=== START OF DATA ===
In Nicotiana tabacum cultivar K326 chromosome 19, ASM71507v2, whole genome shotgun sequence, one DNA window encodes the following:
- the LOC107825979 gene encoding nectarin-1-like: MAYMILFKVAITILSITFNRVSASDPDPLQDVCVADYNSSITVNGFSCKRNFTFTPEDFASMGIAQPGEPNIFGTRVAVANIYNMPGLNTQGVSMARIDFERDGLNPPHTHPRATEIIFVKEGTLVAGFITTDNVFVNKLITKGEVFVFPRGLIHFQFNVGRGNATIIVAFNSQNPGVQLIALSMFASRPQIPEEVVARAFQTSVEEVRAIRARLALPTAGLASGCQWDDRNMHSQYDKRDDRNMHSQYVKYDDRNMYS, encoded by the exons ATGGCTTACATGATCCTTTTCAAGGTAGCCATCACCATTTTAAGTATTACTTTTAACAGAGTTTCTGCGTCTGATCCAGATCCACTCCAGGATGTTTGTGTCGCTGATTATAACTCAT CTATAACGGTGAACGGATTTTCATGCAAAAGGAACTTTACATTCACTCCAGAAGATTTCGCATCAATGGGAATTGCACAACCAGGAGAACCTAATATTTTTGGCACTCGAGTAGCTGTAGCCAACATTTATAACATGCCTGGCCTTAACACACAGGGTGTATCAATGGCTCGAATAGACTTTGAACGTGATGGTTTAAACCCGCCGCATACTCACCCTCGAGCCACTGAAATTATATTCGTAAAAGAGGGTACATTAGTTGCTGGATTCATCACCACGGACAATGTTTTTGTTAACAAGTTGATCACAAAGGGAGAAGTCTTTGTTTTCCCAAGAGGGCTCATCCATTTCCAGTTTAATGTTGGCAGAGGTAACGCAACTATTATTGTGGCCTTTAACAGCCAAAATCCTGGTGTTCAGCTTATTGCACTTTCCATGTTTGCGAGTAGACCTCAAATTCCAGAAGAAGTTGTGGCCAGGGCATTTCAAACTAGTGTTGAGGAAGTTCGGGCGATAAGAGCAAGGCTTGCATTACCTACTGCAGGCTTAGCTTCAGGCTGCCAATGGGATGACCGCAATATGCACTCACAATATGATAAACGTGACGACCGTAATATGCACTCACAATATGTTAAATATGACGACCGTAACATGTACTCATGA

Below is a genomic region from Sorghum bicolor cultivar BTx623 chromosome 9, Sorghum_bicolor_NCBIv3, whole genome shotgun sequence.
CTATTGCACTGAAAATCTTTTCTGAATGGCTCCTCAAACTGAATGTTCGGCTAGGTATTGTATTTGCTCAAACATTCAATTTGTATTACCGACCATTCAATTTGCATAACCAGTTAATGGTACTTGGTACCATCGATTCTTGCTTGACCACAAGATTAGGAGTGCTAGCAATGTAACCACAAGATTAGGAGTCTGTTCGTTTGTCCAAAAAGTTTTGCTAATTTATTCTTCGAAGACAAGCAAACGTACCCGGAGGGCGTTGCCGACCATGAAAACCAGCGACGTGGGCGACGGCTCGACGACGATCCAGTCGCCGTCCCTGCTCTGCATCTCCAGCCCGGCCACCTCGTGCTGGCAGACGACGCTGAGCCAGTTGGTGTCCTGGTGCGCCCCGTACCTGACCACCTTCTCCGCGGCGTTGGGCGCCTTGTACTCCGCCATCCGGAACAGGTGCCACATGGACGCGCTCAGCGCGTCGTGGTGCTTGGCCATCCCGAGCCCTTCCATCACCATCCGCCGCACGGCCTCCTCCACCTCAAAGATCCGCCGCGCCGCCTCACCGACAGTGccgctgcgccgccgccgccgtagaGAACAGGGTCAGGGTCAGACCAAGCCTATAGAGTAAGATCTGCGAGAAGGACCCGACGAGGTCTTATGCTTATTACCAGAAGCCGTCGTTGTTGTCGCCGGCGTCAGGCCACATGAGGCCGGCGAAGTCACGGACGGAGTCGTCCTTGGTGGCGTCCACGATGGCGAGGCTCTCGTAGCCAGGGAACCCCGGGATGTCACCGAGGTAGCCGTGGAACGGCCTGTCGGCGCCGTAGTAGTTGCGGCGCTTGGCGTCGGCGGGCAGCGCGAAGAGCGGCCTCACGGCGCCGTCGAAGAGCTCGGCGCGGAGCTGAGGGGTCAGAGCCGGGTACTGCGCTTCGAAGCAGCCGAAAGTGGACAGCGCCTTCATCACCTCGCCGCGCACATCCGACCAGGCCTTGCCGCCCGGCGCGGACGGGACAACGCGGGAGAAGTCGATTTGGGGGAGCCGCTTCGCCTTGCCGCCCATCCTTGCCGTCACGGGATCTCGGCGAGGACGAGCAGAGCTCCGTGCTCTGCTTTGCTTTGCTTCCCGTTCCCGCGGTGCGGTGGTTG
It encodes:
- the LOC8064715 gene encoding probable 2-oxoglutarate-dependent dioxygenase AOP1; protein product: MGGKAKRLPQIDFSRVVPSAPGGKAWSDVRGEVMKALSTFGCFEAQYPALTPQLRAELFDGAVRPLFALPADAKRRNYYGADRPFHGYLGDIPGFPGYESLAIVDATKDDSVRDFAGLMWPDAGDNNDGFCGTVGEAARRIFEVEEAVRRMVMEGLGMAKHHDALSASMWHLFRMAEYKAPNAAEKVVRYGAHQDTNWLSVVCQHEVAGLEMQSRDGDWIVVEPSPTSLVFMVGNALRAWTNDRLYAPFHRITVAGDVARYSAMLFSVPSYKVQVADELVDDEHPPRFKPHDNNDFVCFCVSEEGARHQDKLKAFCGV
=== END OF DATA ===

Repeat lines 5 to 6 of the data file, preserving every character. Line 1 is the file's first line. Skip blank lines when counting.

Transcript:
It encodes:
- the LOC8064715 gene encoding probable 2-oxoglutarate-dependent dioxygenase AOP1; protein product: MGGKAKRLPQIDFSRVVPSAPGGKAWSDVRGEVMKALSTFGCFEAQYPALTPQLRAELFDGAVRPLFALPADAKRRNYYGADRPFHGYLGDIPGFPGYESLAIVDATKDDSVRDFAGLMWPDAGDNNDGFCGTVGEAARRIFEVEEAVRRMVMEGLGMAKHHDALSASMWHLFRMAEYKAPNAAEKVVRYGAHQDTNWLSVVCQHEVAGLEMQSRDGDWIVVEPSPTSLVFMVGNALRAWTNDRLYAPFHRITVAGDVARYSAMLFSVPSYKVQVADELVDDEHPPRFKPHDNNDFVCFCVSEEGARHQDKLKAFCGV